Moving On

Sullivan retires after 27 years

Kay Sullivan can still remember when she walked into the Wiregrass Electric Cooperative office for her first day on the job.

“Things have really changed throughout the years, for the better,” she says.

Sullivan retired as the manager of member accounts on Feb. 28 after 27 years of service at WEC. She is originally from Malvern, but moved to Hartford after she and her husband, Bobby, got married. They celebrate 47 years of marriage this month.

Sullivan was working at a small, family-owned fertilizer company before she got the opportunity to come on board at WEC.

“I was very blessed to be able to get a job here, and it was a good job,” she says. One of the main perks was that she only had about a 3-mile commute to work each day.

When she first began working for WEC in 1994, she was in the Rural Services department, where she sold satellite programming and took applications for electric member services. She eventually moved up to be a cashier, and from there went on to be a dispatcher. From the dispatch center, she transferred to the billing department, where she remained for the rest of her tenure.

“Kay is a great example of what a cooperative employee stands for,” says WEC Chief Executive Officer Les Moreland. “Ever since joining the team she has been committed to serving the members of WEC and going above and beyond to help provide them the best service possible. We are going to miss her, but we are happy for her as she transitions to the next stage of her life.”

Technology is ever-evolving, and Sullivan has seen many changes over the years.

“When I first started, we had to keep paper files. We had a computer system, but we only had one billing cycle and one due date a month, so everything came in at once,” she says.
At that time, members also read their own meters. Over time, the billing cycle changed, and meters were updated to smart meters.

“Just thinking back from when I started and when I left, all the changes were for the better. I’m thankful for the opportunity to work with good people and good co-workers,” she says.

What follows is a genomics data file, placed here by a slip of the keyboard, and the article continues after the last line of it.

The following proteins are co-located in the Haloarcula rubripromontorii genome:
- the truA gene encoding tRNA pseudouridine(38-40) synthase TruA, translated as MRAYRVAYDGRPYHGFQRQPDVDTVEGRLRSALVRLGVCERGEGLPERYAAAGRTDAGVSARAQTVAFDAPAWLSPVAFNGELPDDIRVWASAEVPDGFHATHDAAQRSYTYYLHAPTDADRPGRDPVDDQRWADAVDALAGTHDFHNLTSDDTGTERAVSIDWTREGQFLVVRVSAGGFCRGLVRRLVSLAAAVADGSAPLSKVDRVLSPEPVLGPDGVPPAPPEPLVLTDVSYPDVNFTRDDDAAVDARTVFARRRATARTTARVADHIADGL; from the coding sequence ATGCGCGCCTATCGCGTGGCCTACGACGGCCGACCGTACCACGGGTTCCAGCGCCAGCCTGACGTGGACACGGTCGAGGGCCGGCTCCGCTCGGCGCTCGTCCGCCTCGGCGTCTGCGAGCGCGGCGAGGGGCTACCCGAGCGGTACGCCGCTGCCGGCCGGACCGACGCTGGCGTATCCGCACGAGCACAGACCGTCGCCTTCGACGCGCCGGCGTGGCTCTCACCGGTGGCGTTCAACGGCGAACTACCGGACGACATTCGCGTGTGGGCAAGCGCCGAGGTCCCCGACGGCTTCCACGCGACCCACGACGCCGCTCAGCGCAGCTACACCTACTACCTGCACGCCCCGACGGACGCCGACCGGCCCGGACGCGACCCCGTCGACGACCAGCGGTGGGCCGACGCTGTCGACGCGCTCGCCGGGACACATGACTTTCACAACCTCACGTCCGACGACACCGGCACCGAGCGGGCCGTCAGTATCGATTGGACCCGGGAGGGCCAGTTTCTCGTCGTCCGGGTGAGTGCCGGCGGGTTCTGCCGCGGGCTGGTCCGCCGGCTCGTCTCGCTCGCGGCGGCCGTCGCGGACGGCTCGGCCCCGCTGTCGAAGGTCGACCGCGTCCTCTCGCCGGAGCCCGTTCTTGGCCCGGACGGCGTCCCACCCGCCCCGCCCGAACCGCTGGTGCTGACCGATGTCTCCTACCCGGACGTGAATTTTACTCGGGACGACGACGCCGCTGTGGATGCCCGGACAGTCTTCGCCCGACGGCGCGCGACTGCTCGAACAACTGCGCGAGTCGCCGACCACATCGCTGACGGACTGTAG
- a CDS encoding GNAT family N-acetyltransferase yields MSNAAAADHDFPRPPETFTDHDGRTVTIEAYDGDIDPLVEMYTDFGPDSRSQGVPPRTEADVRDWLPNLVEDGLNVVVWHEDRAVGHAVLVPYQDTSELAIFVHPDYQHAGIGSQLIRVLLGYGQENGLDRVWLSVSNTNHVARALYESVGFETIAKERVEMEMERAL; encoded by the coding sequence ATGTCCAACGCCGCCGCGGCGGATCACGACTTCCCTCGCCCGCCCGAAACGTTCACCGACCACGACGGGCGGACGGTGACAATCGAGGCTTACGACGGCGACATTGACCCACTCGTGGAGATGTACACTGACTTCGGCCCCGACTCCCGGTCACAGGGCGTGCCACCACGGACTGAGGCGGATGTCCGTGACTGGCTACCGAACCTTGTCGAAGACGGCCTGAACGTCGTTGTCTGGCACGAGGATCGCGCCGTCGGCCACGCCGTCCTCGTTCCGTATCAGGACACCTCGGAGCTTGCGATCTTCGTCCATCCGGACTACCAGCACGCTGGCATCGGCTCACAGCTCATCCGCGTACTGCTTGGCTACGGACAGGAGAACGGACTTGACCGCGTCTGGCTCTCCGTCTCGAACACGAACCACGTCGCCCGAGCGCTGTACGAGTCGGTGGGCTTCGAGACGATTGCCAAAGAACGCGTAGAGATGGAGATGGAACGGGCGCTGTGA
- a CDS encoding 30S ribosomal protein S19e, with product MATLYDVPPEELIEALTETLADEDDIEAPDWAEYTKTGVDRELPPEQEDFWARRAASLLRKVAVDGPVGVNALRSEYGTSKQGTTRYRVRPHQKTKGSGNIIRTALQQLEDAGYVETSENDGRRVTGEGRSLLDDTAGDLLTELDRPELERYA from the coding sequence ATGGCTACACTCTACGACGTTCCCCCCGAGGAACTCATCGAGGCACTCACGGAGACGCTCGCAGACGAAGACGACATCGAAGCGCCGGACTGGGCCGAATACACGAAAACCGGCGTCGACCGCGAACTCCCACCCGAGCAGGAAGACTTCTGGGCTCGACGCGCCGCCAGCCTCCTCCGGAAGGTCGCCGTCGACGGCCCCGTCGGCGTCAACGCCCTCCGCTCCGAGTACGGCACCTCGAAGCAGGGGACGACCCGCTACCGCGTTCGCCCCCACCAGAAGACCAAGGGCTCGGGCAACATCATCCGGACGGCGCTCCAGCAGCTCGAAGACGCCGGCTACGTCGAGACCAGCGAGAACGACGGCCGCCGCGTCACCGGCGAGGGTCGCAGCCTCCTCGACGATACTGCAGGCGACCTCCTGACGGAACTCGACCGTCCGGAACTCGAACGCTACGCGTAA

One of her favorite parts of the job was interacting with the customers on a daily basis, back when the billing and member services departments were all in one place. She knew the members by name, and it made her feel good to connect with people to help them with questions about their bill.

“It’s a great community service. I think it’s more of a community instead of just doing business with each other,” she says.

Kay Sullivan, Manager of Member Accounts (middle), is thankful for a fruitful career at the cooperative as she retires after 27 years.

Her day-to-day tasks included verifying bills and checking to make sure all payments received were posted to accounts like they should be. But, when the storms come, it’s all hands on deck for WEC employees to ensure things run as smoothly and efficiently as possible.

Sullivan remembers when Hurricane Michael — a Category 5 storm — hit in October 2018, and around 18,000 WEC members found themselves without power. Hurricane Opal, the 1995 Category 3 hurricane that swept the Gulf, hit just a year after Sullivan began working at WEC.

“The big storms called for long days and nights,” she says. “You come out of your job description and do whatever needs to be done, whether it’s cleaning floors or helping prepare food.”

Sullivan counts her blessings and is thankful for being able to develop such a fruitful career at a wonderful place.

“I have been blessed by my Lord and savior to have been able to work so many years with his guidance and blessing of good health,” she says. “I want to say a special thank you to the senior staff and fellow co-workers for the opportunity to have served with and alongside them during my time at WEC.”

The Sullivans have grandchildren who attend Geneva County High School, and they plan on spending a lot of time at their school activities. After the school year is over, they plan on doing some camping.

“We love to go to Lake Eufaula and fish, but we are considering taking time to branch out and visit some other places,” she says.